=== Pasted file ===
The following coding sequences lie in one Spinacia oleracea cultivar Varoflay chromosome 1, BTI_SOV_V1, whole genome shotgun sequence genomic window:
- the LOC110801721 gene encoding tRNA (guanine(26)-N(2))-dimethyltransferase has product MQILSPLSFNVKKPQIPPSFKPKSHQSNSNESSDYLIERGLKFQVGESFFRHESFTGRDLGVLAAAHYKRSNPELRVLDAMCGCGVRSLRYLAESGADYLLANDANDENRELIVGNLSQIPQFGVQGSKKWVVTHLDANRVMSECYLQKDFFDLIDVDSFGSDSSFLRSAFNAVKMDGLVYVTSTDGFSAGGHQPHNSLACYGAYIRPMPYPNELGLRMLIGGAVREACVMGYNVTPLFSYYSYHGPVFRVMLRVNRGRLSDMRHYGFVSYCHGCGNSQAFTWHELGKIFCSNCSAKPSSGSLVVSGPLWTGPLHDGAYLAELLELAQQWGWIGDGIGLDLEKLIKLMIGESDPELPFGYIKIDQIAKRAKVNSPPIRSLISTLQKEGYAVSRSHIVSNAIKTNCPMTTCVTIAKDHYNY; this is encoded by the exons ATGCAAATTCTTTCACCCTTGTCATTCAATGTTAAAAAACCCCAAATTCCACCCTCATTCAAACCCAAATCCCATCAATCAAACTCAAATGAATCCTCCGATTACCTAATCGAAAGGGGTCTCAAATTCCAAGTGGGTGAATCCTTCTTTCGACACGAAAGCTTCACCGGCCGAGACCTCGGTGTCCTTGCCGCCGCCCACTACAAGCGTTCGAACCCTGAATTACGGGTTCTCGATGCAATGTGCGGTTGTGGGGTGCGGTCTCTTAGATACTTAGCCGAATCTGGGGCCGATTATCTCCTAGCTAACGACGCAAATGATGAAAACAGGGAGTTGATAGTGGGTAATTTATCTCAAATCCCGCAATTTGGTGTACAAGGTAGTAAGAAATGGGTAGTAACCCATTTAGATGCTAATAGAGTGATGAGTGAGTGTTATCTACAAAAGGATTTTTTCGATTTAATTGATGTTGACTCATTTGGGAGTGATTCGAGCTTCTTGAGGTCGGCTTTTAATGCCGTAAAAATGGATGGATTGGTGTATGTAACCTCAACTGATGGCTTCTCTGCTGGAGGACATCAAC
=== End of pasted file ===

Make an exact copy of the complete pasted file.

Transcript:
The following coding sequences lie in one Spinacia oleracea cultivar Varoflay chromosome 1, BTI_SOV_V1, whole genome shotgun sequence genomic window:
- the LOC110801721 gene encoding tRNA (guanine(26)-N(2))-dimethyltransferase has product MQILSPLSFNVKKPQIPPSFKPKSHQSNSNESSDYLIERGLKFQVGESFFRHESFTGRDLGVLAAAHYKRSNPELRVLDAMCGCGVRSLRYLAESGADYLLANDANDENRELIVGNLSQIPQFGVQGSKKWVVTHLDANRVMSECYLQKDFFDLIDVDSFGSDSSFLRSAFNAVKMDGLVYVTSTDGFSAGGHQPHNSLACYGAYIRPMPYPNELGLRMLIGGAVREACVMGYNVTPLFSYYSYHGPVFRVMLRVNRGRLSDMRHYGFVSYCHGCGNSQAFTWHELGKIFCSNCSAKPSSGSLVVSGPLWTGPLHDGAYLAELLELAQQWGWIGDGIGLDLEKLIKLMIGESDPELPFGYIKIDQIAKRAKVNSPPIRSLISTLQKEGYAVSRSHIVSNAIKTNCPMTTCVTIAKDHYNY; this is encoded by the exons ATGCAAATTCTTTCACCCTTGTCATTCAATGTTAAAAAACCCCAAATTCCACCCTCATTCAAACCCAAATCCCATCAATCAAACTCAAATGAATCCTCCGATTACCTAATCGAAAGGGGTCTCAAATTCCAAGTGGGTGAATCCTTCTTTCGACACGAAAGCTTCACCGGCCGAGACCTCGGTGTCCTTGCCGCCGCCCACTACAAGCGTTCGAACCCTGAATTACGGGTTCTCGATGCAATGTGCGGTTGTGGGGTGCGGTCTCTTAGATACTTAGCCGAATCTGGGGCCGATTATCTCCTAGCTAACGACGCAAATGATGAAAACAGGGAGTTGATAGTGGGTAATTTATCTCAAATCCCGCAATTTGGTGTACAAGGTAGTAAGAAATGGGTAGTAACCCATTTAGATGCTAATAGAGTGATGAGTGAGTGTTATCTACAAAAGGATTTTTTCGATTTAATTGATGTTGACTCATTTGGGAGTGATTCGAGCTTCTTGAGGTCGGCTTTTAATGCCGTAAAAATGGATGGATTGGTGTATGTAACCTCAACTGATGGCTTCTCTGCTGGAGGACATCAAC